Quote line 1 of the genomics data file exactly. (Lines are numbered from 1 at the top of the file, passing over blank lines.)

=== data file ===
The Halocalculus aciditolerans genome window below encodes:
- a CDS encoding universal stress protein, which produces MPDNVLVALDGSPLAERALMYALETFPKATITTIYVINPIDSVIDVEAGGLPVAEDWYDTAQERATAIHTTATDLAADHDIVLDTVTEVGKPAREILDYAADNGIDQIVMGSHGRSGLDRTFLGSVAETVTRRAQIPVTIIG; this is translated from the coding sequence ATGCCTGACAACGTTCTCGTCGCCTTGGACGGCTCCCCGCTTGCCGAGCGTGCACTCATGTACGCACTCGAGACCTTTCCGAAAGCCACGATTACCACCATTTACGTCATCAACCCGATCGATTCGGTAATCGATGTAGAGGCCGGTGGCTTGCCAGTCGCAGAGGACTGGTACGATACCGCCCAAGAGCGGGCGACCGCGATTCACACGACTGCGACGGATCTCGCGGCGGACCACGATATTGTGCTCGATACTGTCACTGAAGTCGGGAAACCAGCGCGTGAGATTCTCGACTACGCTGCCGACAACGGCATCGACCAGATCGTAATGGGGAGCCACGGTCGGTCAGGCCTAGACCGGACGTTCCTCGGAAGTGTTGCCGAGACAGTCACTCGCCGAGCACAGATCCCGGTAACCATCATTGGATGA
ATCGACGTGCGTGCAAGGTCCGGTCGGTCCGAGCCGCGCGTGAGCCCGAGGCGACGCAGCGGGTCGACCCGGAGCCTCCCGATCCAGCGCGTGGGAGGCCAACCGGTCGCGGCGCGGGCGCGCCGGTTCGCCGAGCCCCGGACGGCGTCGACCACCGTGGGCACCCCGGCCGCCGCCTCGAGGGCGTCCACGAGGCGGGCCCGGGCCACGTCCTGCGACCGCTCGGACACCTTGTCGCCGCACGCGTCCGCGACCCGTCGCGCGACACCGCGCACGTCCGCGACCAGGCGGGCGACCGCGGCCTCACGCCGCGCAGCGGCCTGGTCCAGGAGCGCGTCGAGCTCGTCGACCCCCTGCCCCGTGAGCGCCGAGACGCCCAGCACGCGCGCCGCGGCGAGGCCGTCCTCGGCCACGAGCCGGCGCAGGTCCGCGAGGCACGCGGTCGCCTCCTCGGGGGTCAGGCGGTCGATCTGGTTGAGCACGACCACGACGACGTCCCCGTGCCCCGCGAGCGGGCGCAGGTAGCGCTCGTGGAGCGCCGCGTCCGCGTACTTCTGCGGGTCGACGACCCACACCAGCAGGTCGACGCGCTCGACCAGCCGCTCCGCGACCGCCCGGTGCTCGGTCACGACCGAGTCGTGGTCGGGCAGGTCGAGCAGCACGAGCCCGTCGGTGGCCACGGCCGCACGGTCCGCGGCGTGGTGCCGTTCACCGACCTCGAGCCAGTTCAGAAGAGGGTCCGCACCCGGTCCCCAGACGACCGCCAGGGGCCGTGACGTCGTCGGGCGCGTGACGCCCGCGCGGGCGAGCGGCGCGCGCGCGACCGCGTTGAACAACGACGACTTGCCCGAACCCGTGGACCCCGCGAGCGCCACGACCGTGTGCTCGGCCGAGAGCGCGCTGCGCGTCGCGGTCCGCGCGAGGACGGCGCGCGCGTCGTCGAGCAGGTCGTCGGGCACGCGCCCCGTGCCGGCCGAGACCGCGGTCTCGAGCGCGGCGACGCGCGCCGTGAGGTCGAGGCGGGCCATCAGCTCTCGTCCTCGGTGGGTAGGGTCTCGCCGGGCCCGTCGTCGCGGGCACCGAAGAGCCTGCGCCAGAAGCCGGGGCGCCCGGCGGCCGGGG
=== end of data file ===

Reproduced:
The Halocalculus aciditolerans genome window below encodes: